Marital separation occurs when spouses in a marriage stop living together without getting divorced. Married couples may separate as an initial step in the divorce process or to gain perspective on the marriage and determine if a divorce is warranted. Other couples may separate as an alternative to divorce for economic or religious reasons, for tax purposes, or to ensure continuing retirement and/or health insurance benefits for both spouses. A separation can be initiated informally, or there can be a legal separation with a formal separation agreement filed with the court. As for a divorce, the latter may include provisions for alimony, whether to have sole custody or shared parenting of any children, and the amount of child support.
Separation to enhance a marriage
A temporary separation may also occur to enhance the marriage as a tool to stay together. Some experts regard a six-month separation as good amount of time for a temporary separation, since it is long enough to set up a second household and gain perspective, but not long enough to seem permanent.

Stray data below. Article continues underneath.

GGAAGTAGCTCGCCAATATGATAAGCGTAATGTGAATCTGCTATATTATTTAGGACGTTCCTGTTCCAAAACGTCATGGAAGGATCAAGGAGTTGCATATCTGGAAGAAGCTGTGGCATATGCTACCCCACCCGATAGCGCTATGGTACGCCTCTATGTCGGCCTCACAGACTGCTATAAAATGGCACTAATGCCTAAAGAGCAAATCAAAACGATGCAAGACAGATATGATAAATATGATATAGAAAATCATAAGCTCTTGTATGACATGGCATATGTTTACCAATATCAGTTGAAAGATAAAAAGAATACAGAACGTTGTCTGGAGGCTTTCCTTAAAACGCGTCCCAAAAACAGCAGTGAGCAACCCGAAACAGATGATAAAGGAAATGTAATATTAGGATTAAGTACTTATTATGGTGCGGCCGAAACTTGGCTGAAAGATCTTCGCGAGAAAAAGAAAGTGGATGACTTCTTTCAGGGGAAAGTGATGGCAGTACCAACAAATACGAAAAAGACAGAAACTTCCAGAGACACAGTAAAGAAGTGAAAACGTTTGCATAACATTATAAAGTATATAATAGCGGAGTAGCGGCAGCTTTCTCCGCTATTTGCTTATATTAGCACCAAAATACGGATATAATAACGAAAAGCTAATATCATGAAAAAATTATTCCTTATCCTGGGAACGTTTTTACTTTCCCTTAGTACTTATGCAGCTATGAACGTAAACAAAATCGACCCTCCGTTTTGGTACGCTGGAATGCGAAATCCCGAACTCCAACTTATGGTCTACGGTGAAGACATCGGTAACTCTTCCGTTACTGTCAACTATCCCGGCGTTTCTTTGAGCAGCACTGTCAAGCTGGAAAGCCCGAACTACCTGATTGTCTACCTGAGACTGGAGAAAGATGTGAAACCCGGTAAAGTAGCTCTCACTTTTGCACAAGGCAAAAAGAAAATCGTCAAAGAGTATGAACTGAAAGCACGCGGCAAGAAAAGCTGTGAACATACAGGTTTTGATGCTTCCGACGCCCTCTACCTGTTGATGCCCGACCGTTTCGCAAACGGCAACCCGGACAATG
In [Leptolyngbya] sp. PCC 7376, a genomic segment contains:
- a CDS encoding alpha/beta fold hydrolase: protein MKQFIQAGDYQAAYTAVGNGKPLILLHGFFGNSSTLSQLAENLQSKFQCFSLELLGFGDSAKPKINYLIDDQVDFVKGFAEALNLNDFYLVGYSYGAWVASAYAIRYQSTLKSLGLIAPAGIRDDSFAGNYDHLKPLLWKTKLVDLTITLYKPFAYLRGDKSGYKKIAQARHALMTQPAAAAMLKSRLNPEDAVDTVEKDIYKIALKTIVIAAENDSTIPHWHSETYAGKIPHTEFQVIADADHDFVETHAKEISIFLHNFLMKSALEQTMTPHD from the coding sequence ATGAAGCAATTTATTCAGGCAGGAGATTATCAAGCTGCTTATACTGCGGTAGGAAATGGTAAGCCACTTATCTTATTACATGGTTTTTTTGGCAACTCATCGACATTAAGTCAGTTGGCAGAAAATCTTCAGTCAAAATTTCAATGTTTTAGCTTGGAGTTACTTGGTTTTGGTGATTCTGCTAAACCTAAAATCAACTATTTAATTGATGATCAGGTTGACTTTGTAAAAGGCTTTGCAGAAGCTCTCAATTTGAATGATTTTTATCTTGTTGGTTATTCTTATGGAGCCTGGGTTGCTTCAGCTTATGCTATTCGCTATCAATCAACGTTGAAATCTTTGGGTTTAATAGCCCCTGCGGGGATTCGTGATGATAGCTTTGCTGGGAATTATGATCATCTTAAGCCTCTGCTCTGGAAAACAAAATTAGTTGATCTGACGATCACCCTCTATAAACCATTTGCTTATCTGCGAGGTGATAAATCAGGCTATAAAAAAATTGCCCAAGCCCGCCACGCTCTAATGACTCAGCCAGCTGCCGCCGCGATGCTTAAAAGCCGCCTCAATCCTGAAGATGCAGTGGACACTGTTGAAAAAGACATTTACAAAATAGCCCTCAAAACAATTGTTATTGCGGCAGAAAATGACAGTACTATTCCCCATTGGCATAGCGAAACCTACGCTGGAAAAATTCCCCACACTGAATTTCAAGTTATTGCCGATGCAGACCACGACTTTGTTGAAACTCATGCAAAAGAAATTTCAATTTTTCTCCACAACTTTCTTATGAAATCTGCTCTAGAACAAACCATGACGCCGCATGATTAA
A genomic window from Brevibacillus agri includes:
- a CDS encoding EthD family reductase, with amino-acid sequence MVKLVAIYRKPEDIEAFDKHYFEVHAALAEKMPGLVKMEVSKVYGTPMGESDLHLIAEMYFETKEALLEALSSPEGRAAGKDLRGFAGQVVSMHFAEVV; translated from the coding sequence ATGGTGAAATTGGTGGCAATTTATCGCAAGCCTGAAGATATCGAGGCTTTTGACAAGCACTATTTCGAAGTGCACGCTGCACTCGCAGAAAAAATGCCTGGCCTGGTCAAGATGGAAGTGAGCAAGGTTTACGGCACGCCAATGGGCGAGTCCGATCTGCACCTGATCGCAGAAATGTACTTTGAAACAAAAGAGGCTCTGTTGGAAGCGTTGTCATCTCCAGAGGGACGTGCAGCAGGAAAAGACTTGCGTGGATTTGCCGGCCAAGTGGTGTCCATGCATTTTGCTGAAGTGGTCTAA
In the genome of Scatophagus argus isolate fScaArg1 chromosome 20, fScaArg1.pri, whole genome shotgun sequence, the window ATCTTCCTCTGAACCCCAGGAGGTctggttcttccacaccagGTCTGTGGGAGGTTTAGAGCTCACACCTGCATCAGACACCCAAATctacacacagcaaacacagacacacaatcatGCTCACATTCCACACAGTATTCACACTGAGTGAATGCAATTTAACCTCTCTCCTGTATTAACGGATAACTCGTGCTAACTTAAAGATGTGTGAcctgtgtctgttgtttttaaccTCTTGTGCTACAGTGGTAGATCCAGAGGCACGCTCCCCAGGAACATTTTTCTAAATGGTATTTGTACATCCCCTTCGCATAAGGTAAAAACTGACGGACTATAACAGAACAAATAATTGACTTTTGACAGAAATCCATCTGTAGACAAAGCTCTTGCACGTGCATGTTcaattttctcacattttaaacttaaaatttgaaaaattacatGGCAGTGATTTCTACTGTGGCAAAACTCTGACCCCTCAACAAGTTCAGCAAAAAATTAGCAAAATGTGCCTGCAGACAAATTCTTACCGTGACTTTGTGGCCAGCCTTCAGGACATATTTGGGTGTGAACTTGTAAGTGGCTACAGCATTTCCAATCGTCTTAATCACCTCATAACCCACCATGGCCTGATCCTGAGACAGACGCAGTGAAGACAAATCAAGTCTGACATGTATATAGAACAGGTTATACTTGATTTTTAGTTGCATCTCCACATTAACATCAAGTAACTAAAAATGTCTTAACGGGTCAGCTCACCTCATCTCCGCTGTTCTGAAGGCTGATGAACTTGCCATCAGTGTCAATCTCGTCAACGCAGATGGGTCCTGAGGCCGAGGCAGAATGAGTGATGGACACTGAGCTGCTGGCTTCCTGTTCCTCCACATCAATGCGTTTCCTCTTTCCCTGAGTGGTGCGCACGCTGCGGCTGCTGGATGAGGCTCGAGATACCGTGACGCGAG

Ground for divorce
A separation may be unilaterally decided by one of the spouses moving away. Many U.S. state statutes, for example Virginia's, specify that being separated for a given period of time can be grounds for divorce.
- Encyclopedia Britannica, Separation
- Tom Lutzenberger, Definition of Separation in Marriage, Our Everyday Life, December 8, 2017.
- Emily Doskow,Different Types of Separation: Trial, Permanent, and Legal Separation, Nolo's Essential Guide to Divorce, NOLO.
- Gadoua, Susan Pease (25 April 2010). "Can a Marital Separation Make Your Marriage Better?". Psychology Today.
- Bernstein, Elizabeth (9 August 2011). "To Save a Marriage, Split Up?". The Wall Street Journal.
- "Does the separation need to be documented?" (in German). Retrieved 2017-08-02.
- "§ 20-91. Grounds for divorce from bond of matrimony; contents of decree". Code of Virginia.